Proteomics: analysis of genes, regulatory elements and their transcripts,

Proteomics: Edge over other technologies

Proteomics, one of the major tools of ‘omics’ is evolving phenomenally to identify proteins involved in signaling pathways at the end of twentieth century. The term proteomics was coined in 1997 in analogy with genomics, the study of the genome. The word proteome is actually a combination of protein and genome and was coined by Mark Wilkins in 1994. Proteome is the entire set of proteins produced by a living organism and proteomics deals with the study of proteome. Proteomics has advanced over time to enrich the understanding of salt stress mechanism in plants. While the other two fields of ‘omics’ i.e; genomics and transcriptomics deal with the analysis of genes, regulatory elements and their transcripts, the field of proteomics deals with the analyses of proteins (Ashwin et al. 2017). Proteomic based technologies had been widely used in several crop species to understand the changes in the cellular activities at protein level under salt stress.

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 Proteins are the important macromolecules exhibiting diverse functions in plant stress tolerance. They act as enzymes, exhibit protective functions, interact with other proteins and other biomolecules, and scavenge ROS either directly via chemical reactions or indirectly via metal cofactors.  It is therefore highly important to study changes in proteome composition under stress to uncover key proteins involved in mechanisms underlying plant acclimation to stress. However, it is quite evident that the diverse functionality of one protein depends on its sub-cellular localization, PTMs and interacting partners. Therefore, studies of particulate protein, PTMs as well as protein-protein interactions are extremely important. The major focus of proteomics studies in the future would probably shift from a mere identification of differentially expressed proteins to a proper characterization of protein function in plant stress response (Kosová et al. 2013). 2-DE coupled with mass spectrometry is the widely used quantitative proteomics methods. Nonetheless, the defects of low rate of protein detection, low reproducibility and difficult isolation of hydrophobic proteins restricted the full potential of 2-DE in systematic analysis of proteomic changes (Sun et al. 2017).  This technical disadvantage of 2-DE gave rise to the gel-free based protein quantitative approach which is also regarded as shot gun proteomics.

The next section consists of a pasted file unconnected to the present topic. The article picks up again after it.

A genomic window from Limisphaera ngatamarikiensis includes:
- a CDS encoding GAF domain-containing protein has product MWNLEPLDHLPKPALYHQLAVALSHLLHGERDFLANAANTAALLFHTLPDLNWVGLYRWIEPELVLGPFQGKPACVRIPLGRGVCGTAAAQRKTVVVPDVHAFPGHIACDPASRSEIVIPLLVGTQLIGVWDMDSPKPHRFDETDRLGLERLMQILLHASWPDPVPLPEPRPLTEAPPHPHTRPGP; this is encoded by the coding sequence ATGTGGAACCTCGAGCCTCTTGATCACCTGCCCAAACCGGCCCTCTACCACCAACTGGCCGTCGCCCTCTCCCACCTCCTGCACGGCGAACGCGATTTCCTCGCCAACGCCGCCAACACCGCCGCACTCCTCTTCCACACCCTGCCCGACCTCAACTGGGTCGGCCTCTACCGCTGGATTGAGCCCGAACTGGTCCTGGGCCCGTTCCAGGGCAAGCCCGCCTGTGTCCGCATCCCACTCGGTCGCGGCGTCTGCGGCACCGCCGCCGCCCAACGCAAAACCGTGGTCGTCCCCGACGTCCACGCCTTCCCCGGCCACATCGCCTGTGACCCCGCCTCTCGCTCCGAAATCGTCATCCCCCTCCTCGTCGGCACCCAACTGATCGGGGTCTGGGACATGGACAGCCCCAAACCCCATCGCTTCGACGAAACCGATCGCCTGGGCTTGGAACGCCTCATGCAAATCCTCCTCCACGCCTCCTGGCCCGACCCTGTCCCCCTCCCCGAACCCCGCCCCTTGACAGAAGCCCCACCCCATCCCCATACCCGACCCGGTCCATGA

34.3 Technical advances in proteomics

 There are ideally three critical stages in proteomic approaches viz., sample preparation, gel/column-based protein/peptide separation, and identification of proteins using MS (Ashwin et al. 2017). In case of model systems including human, yeast and bacterial proteomes advanced proteomic technologies are being developed but they may not be directly applied to plant tissues (Timperio et al. 2008). In case of plant tissue the main critical step for proteome analysis is sample preparation because of rigid cell wall, presence of secondary metabolites like phenolic compounds, polysaccharides etc. These secondary metabolites usually cause protein precipitation during the disruption of tissues. Therefore, it is difficult to obtain high quality protein in case of plants. Moreover, roots and fruits have got least amount of protein content and high amount of interfering substances which makes it challenging to extract protein for proteome analysis. There are many techniques of extracting proteins from plant tissues for proteomic studies but phenol and trichloroacetic acid (TCA)-based extraction methods have been found to give superior